Blogging about medieval glosses

Today I launched my new blog Glossae – Middeleeuwse juriidische glossen in beeld, “Glosses – Looking at medieval legal glosses”. The very heart of this blog is a manuscript fragment with glosses, marginal and interlinear comments, on Justinian’s Digest, not the ordinary gloss edited by Francesco Accursio (1184-1263) in the thirteenth century, but glosses by twelfth-century lawyers, collectively sometimes known as the glossators. The fragment with these early glosses surfaced during the cataloguing of fragments, in itself part of the preparation of a new manuscript catalogue at the Department of Special Collections of Utrecht University Library. Bart Jaski kindly provided detailed photographs of the manuscript (Utrecht UB, ms. fragm. 7.67) which help very much in the decipherment of the glosses which are sometimes very small and barely visible in the original.

The new blog is the first Dutch blog at the Hypotheses network, a French initiative. In 2012 a German branch has been founded. Encouragements from this branch helped me to decide to join this German portal. Of course the question of the main language for my contributions looms large. I have published a first, more general description of the blog in Dutch, with summaries in German and English. The study of medieval legal glosses is indeed marked by the uses of several modern languages, such as French, German, Italian, and Spanish. Publications in English are relatively new in this field. In my first post I mention the appearance of several blogs concerning medieval – in particular Carolingian –  glosses based in the Netherlands.

A very Dutch phenomenon is the collaborative study of manuscripts by both lawyers, historians and palaeographers. I feel privileged to have participated in the yearly Friday seminars on juridical palaeography at Leiden University. It seems this example has until now not be followed anywhere, but its advantages have been recognized and applauded. Scholars from Leiden, Utrecht and Amsterdam joined in the decipherment and study of medieval legal manuscripts, often covered with tiny glosses. By bringing together each other’s skills, talents and experience we were able to read these manuscripts and to discuss their contents at a level which hardly one of the learned participants could have reached independently. The seminar at Leiden gave me a living example of the great importance of scholarly exchange, discussion and support.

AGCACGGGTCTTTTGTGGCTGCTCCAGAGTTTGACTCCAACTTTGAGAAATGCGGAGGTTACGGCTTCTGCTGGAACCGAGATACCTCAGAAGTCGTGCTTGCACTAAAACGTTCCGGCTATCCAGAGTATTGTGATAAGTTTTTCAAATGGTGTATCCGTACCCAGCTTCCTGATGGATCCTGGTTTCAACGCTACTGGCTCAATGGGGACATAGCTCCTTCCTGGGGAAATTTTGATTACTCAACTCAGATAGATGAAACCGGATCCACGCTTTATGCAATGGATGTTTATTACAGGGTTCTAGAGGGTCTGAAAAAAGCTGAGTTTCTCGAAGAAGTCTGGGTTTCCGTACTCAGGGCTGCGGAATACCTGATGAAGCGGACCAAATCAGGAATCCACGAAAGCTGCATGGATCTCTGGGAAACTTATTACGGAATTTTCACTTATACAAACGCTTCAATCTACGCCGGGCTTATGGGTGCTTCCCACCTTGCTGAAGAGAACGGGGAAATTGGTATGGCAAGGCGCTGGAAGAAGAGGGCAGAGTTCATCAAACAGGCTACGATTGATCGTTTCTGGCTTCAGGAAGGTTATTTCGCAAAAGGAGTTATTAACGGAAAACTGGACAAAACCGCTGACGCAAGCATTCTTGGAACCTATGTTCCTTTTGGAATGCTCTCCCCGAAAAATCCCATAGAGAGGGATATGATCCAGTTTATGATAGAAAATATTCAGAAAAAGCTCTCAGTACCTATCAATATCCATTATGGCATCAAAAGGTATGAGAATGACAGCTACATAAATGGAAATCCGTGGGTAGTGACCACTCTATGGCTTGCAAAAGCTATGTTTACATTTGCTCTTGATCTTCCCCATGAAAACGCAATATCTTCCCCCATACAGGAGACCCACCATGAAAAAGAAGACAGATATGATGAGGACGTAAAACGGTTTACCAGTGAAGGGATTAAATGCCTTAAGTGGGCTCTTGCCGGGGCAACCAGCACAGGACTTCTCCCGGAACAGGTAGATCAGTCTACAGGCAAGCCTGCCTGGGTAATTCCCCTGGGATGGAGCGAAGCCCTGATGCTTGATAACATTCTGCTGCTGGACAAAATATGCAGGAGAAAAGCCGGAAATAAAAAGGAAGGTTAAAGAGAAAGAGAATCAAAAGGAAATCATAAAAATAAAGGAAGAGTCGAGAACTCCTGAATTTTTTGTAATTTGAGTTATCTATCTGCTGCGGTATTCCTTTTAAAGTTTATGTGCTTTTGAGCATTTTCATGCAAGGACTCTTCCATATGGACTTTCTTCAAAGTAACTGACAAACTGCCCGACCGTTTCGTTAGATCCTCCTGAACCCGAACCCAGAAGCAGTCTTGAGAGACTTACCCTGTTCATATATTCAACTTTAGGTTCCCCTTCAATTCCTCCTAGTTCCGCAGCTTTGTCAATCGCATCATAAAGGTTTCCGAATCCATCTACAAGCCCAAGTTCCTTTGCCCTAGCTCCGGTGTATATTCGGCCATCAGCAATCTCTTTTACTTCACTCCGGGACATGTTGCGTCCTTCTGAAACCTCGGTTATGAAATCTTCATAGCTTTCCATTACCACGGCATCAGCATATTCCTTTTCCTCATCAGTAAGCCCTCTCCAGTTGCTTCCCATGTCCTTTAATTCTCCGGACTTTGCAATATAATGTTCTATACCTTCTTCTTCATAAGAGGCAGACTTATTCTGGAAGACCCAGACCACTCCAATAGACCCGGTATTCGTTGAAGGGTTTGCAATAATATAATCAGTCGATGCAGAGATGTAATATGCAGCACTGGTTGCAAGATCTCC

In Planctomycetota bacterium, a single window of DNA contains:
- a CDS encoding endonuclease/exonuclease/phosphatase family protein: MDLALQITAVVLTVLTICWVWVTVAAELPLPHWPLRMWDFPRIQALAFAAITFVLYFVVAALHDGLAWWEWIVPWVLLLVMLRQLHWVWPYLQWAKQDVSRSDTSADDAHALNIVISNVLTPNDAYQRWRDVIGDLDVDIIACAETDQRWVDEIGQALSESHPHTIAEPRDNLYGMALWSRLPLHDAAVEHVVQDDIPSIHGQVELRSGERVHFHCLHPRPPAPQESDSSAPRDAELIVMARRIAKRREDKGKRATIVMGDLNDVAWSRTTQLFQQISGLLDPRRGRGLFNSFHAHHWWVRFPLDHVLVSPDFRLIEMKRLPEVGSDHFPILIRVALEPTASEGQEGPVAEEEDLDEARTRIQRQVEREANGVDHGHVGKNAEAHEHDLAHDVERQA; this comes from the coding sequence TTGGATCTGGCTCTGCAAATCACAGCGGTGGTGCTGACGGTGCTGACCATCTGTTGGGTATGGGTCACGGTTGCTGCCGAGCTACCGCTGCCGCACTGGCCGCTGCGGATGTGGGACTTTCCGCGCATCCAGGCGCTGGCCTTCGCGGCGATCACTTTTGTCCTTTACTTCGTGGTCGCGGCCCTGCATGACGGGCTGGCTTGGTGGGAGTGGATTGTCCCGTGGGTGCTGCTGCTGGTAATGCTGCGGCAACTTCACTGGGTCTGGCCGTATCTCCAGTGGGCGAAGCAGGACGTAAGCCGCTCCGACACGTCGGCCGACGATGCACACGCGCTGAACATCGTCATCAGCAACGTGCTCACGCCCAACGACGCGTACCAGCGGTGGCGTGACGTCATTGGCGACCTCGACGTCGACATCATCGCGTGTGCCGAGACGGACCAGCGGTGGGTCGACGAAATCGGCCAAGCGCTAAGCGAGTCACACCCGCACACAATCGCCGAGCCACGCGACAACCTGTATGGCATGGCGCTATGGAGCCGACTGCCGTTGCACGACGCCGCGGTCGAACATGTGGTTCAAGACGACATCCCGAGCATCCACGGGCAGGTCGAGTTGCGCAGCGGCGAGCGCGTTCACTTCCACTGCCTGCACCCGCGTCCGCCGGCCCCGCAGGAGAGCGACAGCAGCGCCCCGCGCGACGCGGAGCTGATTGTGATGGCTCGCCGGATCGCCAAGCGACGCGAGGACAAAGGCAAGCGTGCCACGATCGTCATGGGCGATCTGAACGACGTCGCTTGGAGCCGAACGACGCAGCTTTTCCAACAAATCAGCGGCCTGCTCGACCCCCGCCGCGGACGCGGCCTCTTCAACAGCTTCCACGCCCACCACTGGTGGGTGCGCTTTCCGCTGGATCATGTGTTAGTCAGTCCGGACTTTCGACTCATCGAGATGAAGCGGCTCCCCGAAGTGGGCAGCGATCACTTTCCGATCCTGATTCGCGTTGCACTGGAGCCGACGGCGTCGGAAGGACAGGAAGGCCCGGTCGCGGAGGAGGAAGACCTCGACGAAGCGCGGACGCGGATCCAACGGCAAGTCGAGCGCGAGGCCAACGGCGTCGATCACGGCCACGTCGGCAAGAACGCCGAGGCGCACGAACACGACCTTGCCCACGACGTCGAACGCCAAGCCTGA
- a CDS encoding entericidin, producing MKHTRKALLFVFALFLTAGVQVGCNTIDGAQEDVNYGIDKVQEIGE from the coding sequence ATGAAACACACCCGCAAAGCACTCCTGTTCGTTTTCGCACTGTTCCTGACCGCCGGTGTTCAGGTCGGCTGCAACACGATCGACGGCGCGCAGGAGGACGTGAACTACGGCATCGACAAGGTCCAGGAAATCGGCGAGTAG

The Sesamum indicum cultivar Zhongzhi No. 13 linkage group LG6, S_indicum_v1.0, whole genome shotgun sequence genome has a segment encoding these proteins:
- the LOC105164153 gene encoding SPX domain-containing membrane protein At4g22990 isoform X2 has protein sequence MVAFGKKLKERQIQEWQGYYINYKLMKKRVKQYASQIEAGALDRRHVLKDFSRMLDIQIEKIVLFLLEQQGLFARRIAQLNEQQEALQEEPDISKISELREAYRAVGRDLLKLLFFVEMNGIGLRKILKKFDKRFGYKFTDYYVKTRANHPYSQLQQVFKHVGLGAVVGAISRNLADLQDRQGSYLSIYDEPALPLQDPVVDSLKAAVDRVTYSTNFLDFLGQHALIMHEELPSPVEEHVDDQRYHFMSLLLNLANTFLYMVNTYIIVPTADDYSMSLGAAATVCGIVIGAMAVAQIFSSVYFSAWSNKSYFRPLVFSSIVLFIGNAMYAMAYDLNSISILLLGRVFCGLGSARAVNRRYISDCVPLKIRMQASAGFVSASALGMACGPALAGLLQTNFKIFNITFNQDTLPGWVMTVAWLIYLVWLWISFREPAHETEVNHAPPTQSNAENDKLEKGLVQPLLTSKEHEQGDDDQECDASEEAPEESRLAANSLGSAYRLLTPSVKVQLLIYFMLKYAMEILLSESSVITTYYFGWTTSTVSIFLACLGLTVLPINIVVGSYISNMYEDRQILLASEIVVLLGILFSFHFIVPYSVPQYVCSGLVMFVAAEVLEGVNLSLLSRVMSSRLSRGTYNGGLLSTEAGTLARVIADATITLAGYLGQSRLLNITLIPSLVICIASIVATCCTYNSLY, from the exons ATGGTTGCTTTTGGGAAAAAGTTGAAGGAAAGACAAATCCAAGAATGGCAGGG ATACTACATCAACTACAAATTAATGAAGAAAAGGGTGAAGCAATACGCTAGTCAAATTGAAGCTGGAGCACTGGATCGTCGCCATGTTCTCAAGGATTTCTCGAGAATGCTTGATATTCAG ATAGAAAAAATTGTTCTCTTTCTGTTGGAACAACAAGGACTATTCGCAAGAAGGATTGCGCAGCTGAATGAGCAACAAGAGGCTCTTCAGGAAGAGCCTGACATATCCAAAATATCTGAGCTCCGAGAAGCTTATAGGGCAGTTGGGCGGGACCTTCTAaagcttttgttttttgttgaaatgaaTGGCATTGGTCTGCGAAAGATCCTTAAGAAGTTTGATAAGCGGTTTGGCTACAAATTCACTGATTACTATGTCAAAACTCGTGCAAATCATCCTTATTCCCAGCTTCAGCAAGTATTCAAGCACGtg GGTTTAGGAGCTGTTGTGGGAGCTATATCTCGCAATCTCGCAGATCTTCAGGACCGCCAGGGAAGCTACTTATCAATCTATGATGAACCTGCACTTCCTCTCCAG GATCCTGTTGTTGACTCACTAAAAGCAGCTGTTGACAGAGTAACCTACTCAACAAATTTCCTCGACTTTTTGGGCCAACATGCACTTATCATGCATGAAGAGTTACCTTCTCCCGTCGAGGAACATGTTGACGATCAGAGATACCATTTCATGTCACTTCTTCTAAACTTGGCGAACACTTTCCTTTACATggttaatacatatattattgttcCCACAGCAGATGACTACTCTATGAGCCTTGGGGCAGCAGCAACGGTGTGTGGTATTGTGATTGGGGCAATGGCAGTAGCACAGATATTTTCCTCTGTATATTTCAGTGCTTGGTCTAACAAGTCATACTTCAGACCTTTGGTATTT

Even when writing (sometimes) in Dutch, a language spoken only by some 22 million people worldwide, I am very much aware of the need to transcend borders in time, language and approaches. I am happy that Bart Jaski will join me to write postings for the new blog, either about the manuscript fragment at Utrecht, about other juridical fragments, or about interesting projects and promising methods to deal with medieval manuscripts at large. In particular the use of digital tools to edit and comment on (layers of) annotation seems able to shed new light on the edition of medieval glosses, too.

In itself the fragment at Utrecht is not particularly long. Its importance lies in the presence of the relatively rare preaccursian – i.e. before the Glossa ordinaria edited by Francesco Accursio – glosses, which help us to document not only the development of medieval legal doctrine but also the growth of the mass with many thousand glosses at the disposal of Francesco Accursio during the decades in which he created the final form of the ordinary gloss. This year hope to bring you regularly news about my new project. Hopefully it will not distract me too much from this blog. I could not resist the opportunity to create a wider network around my new blog with a new Twitter account, @GlossaeIuris.

Advertisements

2 thoughts on “Blogging about medieval glosses

  1. Hofman, R.H.F. (Rijcklof)

    Beste Otto, goed idee, iets over glossen te doen! Misschien moet je hier eens rondneuzen, dan krijg je een idee hoe je hier echt iets goeds van kan maken: http://www.stgallpriscian.ie/ Pdraig is echt heel erg goed, ook met computers, en bovendien: heel benaderbaar. helaas kan ik op je nieuwe blog geen reactiemogelijkheid geven, vandaar dit antwoord via de mail. Hartelijke groet, Rijcklof

    ________________________________

    Reply
    1. rechtsgeschiedenis Post author

      Beste Rijcklof, dank je wel voor je boeiende suggestie, ik ga er beslist naar kijken. De aanwezigheid van meerdere digitale projecten waarbij men glossen uitgeeft is een van de redenen waarom het juist nu van belang is om ook naar juridische glossen te kijken, zowel naar complete doorlopende glossering als naar meer individuele glossen. Uiteraard had er al een mailadres op mijn nieuwe blog moeten staan, te weten glossaeinmargine [at] gmail [dot] com, en dat is nu ook te zien.

      Reply

Leave a Reply

Fill in your details below or click an icon to log in:

WordPress.com Logo

You are commenting using your WordPress.com account. Log Out / Change )

Twitter picture

You are commenting using your Twitter account. Log Out / Change )

Facebook photo

You are commenting using your Facebook account. Log Out / Change )

Google+ photo

You are commenting using your Google+ account. Log Out / Change )

Connecting to %s